"Turkey has no designs on any other country's lands, sovereignty, or interests, but it will never make concessions on what rightfully belongs to it," Turkish President Recep Tayyip Erdogan said.
Turkey will make "no concessions" in the eastern Mediterranean, warning Greece to avoid taking steps that could lead to its "ruin."
Turkey will take whatever is rightfully its own in the Mediterranean, as well as the Aegean and the Black Sea, Turkey's President Recep Tayyip Erdogan said.
Speaking at an event commemorating the 11th-century military victory by Seljuk Turks over the Byzantine empire at Malazgirt, Erdogan also called on Ankara's counterparts to avoid mistakes that he said would bring their destruction.
His remarks came as Greece announced plans to extend its territorial waters along its western coastline with Italy and said it would launch military exercises on Wednesday with France, Italy and Cyprus in the eastern Mediterranean.
Tensions between Turkey and Greece escalated after Ankara sent its Oruc Reis survey vessel to disputed eastern Mediterranean waters this month, a move Athens called illegal.
Turkey and Greece, NATO allies, vehemently disagree over claims to hydrocarbon resources in the area based on conflicting views on the extent of their continental shelves.
"Just as we have no eyes over anyone’s territory, sovereignty, and interests, we will never compromise on what belongs to us. We are determined to do whatever is necessary in political, economic, and military terms," Erdogan said.
"We invite our interlocutors to get their act together and to avoid mistakes that will lead to their ruin,” he said.
The comments follow Turkey's major natural gas discovery in the Black Sea.
Erdogan announced on Friday that Turkey has found some 320 billion cubic meters of natural gas reserves after its drill ship Fatih started work on July 20 off the Black Sea coast.
NATO head seeks dialogue
Also on Wednesday, the NATO chief called for dialogue to ease tensions in the region.
"Turkey and Greece have both been important NATO allies for many years. We need to find a way to resolve the situation in the eastern Mediterranean based on the spirit of allied solidarity," Jens Stoltenberg said ahead of the EU defence ministers' informal meeting in Berlin.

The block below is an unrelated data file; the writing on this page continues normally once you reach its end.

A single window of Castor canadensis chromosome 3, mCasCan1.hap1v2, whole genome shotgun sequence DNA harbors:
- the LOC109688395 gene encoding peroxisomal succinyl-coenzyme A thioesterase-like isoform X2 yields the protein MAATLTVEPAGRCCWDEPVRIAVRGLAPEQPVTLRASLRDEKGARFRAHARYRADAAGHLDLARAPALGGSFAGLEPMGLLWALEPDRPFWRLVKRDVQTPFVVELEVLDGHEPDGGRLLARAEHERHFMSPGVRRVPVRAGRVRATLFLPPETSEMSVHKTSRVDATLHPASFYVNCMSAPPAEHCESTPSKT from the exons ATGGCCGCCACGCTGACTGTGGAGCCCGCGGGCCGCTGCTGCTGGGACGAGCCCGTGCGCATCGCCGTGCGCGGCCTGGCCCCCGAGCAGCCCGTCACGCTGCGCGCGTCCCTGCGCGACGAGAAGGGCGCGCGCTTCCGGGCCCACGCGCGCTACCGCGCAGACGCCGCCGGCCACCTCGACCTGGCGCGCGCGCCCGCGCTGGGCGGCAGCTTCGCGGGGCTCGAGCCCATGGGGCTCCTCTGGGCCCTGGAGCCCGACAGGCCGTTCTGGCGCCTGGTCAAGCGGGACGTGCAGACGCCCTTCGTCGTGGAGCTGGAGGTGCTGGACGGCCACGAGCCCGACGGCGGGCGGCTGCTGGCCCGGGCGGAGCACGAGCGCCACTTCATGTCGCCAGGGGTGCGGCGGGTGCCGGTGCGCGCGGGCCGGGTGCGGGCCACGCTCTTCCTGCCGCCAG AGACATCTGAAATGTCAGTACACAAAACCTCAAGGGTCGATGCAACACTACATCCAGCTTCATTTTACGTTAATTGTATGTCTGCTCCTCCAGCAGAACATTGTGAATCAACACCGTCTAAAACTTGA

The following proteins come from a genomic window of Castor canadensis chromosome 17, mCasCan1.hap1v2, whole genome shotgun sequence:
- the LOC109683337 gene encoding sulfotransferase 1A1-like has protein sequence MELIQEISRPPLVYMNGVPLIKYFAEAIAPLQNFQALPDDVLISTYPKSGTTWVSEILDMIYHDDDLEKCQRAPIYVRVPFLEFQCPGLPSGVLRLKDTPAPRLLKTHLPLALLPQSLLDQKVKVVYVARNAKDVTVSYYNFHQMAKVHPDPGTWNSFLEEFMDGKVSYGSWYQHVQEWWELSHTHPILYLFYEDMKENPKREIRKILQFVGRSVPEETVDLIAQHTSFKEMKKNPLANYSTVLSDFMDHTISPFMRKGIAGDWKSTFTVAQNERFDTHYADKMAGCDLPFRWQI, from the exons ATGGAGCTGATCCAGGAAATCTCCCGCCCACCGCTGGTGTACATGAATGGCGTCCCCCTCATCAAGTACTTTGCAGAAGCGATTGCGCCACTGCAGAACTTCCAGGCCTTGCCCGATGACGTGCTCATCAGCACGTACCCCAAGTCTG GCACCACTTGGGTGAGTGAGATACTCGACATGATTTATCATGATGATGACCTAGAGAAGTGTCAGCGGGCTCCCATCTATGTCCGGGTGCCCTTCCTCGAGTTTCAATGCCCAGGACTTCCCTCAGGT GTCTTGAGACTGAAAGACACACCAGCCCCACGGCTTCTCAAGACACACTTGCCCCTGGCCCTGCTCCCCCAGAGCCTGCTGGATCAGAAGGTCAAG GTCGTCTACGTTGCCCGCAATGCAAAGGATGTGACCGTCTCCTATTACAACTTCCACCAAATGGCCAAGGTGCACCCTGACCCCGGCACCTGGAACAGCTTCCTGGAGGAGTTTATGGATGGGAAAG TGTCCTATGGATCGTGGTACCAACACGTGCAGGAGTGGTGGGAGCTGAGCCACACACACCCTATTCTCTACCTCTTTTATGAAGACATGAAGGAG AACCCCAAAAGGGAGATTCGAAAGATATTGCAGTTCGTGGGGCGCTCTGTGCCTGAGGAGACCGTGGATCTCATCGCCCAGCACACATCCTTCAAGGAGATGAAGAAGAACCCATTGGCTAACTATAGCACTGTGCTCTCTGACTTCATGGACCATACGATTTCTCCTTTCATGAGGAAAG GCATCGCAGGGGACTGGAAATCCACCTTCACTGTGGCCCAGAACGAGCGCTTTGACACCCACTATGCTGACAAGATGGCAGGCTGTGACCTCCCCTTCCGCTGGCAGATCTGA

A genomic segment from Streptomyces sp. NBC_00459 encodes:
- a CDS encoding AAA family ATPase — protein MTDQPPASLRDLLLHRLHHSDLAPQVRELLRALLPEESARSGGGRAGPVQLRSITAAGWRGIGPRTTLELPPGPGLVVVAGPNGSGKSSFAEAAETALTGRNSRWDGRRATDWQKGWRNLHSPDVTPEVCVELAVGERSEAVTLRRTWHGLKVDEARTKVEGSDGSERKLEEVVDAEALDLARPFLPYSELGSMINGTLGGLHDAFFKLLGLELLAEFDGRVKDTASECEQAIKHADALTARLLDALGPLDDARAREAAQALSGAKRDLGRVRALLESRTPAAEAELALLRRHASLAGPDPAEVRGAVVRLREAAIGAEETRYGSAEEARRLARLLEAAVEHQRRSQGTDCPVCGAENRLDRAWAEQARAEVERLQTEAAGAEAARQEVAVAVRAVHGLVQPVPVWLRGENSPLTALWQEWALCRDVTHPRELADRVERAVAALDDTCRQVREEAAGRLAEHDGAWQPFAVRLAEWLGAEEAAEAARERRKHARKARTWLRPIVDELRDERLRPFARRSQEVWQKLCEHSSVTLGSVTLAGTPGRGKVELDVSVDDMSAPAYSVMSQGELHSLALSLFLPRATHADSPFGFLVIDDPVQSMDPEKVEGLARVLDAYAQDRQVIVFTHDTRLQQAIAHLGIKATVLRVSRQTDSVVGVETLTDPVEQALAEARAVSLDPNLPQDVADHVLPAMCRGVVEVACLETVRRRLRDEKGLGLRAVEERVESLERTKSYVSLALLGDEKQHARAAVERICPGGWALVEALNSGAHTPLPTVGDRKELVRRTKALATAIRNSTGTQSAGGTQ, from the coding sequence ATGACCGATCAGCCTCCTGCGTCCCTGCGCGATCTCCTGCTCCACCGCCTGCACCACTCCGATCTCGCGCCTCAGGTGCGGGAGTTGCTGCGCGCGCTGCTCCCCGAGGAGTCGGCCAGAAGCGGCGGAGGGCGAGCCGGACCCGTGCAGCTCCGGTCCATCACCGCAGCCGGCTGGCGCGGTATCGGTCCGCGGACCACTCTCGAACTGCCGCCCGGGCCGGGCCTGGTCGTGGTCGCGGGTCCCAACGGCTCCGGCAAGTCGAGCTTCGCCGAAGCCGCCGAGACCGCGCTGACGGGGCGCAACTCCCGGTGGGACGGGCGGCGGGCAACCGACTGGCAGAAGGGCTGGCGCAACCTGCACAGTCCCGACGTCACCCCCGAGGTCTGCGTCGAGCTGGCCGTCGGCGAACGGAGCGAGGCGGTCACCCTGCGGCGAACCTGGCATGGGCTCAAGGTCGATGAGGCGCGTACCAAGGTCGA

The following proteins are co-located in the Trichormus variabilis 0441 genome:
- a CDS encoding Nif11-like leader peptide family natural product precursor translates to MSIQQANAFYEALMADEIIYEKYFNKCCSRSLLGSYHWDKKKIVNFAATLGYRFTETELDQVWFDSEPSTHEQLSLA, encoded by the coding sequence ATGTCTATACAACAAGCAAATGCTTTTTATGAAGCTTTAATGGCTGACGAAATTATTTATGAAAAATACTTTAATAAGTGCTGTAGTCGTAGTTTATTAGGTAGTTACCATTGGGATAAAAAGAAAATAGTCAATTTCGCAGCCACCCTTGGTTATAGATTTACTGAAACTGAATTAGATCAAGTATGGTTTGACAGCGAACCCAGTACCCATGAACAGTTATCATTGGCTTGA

The meeting will discuss the latest situation in the eastern Mediterranean, Libya, Mali, and Belarus.
READ MORE:Why Turkey's gas find is a game changer
Extending Greek territorial waters
In Athens, meanwhile, Prime Minister Kyriakos Mitsotakis said Greece is planning to exercise its legal right to extend its territorial waters along its western coastline with Italy from six to 12 nautical miles.
The planned extension along Greece’s Italy-facing coastline would not directly affect the territory at the centre of the Greek-Turkish dispute.
But the prime minister told parliament that Greece was abandoning decades of "passive" foreign policy.
The Turkish vessel Oruc Reis has for weeks been carrying out seismic research escorted by Turkish warships.
Greece, which claims the ship is operating over the country’s own continental shelf in an area where it has exclusive rights on potential undersea gas and oil deposits, sent warships to shadow the Turkish flotilla.
France joins military exercises
Meanwhile, France is joining military exercises with Italy, Greece and Cyprus in the eastern Mediterranean, Armed Forces Minister Florence Parly said on Wednesday.
"The eastern Mediterranean is turning into an area of tension. Respect for international law must be the rule and not the exception," Parly said on Twitter, adding that it "should not be a playground for the ambitions of some."
Three Rafale fighter jets and a warship equipped with a helicopter will be part of the joint military exercises, she said.
Relations between France and Turkey have soured in recent months over Ankara's actions in Libya and the Mediterranean.
Sharing energy with TRNC
Turkey has consistently opposed Greece's efforts to declare an exclusive economic zone based on small islands near Turkish shores, violating the interests of Turkey, the country with the longest coastline in the Mediterranean.
Ankara has also said energy resources near Cyprus must be shared fairly between the Turkish Republic of Northern Cyprus (TRNC), which has issued Turkish state oil company Turkish Petroleum a licence, and the Greek Cypriot administration of Southern Cyprus.